Review Summary: Take what scares you the most and turn it into something real.Afraid of Ghosts
is a confrontational record. Not in an adversarial sense, but one that gives us time to reflect as to why we love music as a performance art. There are times where we might be curious about what a musician was feeling or experiencing in his/her life when penning a song, but there are times where artist ambiguity allows us to write our own narratives. What an album means to one listener could be radically different to another, but both are linked by the sublime feelings associated with the music. It's when we start projecting our wants and expectations onto an artist or album that things get uncomfortable.
Thus, when Butch Walker revealed that his seventh LP would be released this year, I had to rein in my egocentrism. Everyone who knows me knows I've seen the guy tons of times, that Sycamore Meadows
is a sacrosanct pop record, and his run supporting 2011's rollicking The Spade
(with power-pop quartet Locksley and Walker's backing band, The Black Widows) is my all-time favorite gig to date.
As Butch gradually released songs through his official site and shared that he enlisted the likes of touring compatriot Ryan Adams, Hüsker Dü's Bob Mould, journeyman Mike Viola, and actor Johnny Depp to assist with the record, my excitement tempered. All I kept hearing was banal Neil Young/Bob Dylan worship, with an occasional flourish of Nebraska
-era Bruce Springsteen for good measure. But before I could start running down everything I disliked about Afraid of Ghosts
, I had a tragically-too-late epiphany: "Hey, idiot. This record's not about what you want."
As voluminous as his songwriting and producing work is, Afraid of Ghosts
is therapeutic, introspective, and something Butch absolutely needed to write to facilitate the healing process. It's akin to Sycamore Meadows
in that both are a reaction to significant losses. For the latter, it was physical materials: a residence, master tapes, clothes. With Afraid of Ghosts
, Butch chronicles life after the passing of his father, affectionately known as Big Butch, and all the heartbreak and sorrow associated with losing a loved one.
For several reasons, the clear-cut highlight on the record is "Father's Day". Featuring a blistering solo from the aforementioned Mould - who similarly lost his father exactly one year before Big Butch passed away, thereby adding to the song's immediacy - everything in "Father's Day" gorgeously clicks. From the slow-burning, finger-picked verses to the brilliant piano immediately preceding the cathartic "Here I am"s in the outro chorus, few moments are as stunning across Walker's entire discography than this 90-second cross-section.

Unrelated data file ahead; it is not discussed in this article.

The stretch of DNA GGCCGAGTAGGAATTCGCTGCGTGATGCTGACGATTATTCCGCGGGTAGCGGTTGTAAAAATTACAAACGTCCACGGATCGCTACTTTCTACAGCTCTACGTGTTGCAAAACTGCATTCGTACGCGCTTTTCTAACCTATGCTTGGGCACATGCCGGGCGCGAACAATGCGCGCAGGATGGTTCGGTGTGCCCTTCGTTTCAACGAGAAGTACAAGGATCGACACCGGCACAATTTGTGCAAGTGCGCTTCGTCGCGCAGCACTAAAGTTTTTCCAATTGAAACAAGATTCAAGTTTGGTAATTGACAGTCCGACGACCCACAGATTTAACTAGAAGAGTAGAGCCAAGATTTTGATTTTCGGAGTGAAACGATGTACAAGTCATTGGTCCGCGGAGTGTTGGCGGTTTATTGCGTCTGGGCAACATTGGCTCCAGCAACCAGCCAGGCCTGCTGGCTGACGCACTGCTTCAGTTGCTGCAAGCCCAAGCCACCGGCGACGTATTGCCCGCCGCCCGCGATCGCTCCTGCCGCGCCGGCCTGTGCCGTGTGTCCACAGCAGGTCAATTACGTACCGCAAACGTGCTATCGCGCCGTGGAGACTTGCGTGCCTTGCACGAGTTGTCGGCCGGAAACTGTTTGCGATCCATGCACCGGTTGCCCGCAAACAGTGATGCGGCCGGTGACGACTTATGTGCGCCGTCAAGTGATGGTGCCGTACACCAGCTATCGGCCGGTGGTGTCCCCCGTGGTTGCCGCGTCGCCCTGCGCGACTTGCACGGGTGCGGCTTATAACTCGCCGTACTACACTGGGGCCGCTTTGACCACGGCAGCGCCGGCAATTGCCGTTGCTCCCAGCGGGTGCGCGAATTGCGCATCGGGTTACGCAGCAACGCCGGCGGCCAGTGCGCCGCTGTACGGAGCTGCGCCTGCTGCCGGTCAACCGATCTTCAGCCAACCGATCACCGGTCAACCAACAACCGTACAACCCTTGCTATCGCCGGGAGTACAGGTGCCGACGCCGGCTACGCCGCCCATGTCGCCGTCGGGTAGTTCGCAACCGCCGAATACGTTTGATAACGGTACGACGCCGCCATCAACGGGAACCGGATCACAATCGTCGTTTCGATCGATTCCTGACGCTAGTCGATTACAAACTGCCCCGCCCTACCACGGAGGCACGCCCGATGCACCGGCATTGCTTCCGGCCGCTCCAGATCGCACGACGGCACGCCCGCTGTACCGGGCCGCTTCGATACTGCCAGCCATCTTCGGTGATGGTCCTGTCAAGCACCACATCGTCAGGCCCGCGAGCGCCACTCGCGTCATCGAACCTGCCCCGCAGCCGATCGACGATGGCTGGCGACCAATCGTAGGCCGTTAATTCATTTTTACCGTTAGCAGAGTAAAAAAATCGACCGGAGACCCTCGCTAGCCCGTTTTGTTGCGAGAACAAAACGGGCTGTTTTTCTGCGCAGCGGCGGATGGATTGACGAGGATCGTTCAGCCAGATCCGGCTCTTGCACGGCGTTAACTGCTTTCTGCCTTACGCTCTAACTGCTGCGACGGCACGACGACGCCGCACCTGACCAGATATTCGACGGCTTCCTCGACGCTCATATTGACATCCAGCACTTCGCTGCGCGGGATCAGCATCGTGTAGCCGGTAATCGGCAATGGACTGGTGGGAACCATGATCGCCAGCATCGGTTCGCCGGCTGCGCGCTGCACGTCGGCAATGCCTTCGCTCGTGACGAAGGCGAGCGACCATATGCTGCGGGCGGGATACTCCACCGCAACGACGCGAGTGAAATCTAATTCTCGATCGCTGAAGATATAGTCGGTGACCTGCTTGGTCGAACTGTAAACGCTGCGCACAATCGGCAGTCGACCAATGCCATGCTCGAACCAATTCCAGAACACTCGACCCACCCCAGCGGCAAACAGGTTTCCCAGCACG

As agonizing as losing a parent is, saying goodbye forever to one's immediate partner can be equally distressing. "Autumn Leaves" is a somber exploration in doing so, even though it's buoyed by bright piano and a swifter tempo paced by mellowed snare drum taps. Butch's upper vocal register in its chorus has rarely sounded better, and the backing vocals add a resplendent layer to each rendition. Meanwhile, "Chrissie Hynde" celebrates the Pretenders vocalist ("All I got right now is all I want / Chrissie Hynde singing through a blown dash speaker about Ohio") while spinning a hopeful, coming-of-age yarn in tried-and-true Butch form: his masterful storytelling is instantly relatable and accessible to all. Similar sensitivities percolate in the dazzling "I Love You" ("I know we walked that line of when we stopped being friends and you became mine" is a personal favorite, although "'Cause if I could do it over before your time was through / I'd take back every lie I spoke and the hell I put you through / 'Cause nothing ever will be quite as true as the way that I love you" is equitably admirable), the perpetually quotable title track that effectively sets the tone for the record, and likely fan-favorite "Bed on Fire", which is the best of the aforementioned Young/Dylan/Springsteen (and also Lionel Richie!) allusions. Afraid of Ghosts
' stripped-down, straight-to-tape recording (done in just four days at Adams' studio) is a welcome breath of fresh air to the proceedings, often augmenting the melancholy and poignancy without piling on the gloom. Although the album's middle section can listlessly meander at times (with the exception of "Bed on Fire"), the album's strength is in its even-keel balance. Above all else, Afraid of Ghosts
is a record that you can connect to, regardless of life circumstance.
My apologies, then, to Butch for selfishly forgetting - even if it were for just a split-second - that music means more to me than just aesthetic judgments.
"I Love You"
"Bed on Fire"
* Stay tuned for The Autumn Leaves Project, Butch's foundation in memory of Big Butch, which will be raise awareness and funds to help research for a cure for pancreatic cancer while improving efforts in screening for and identifying the disease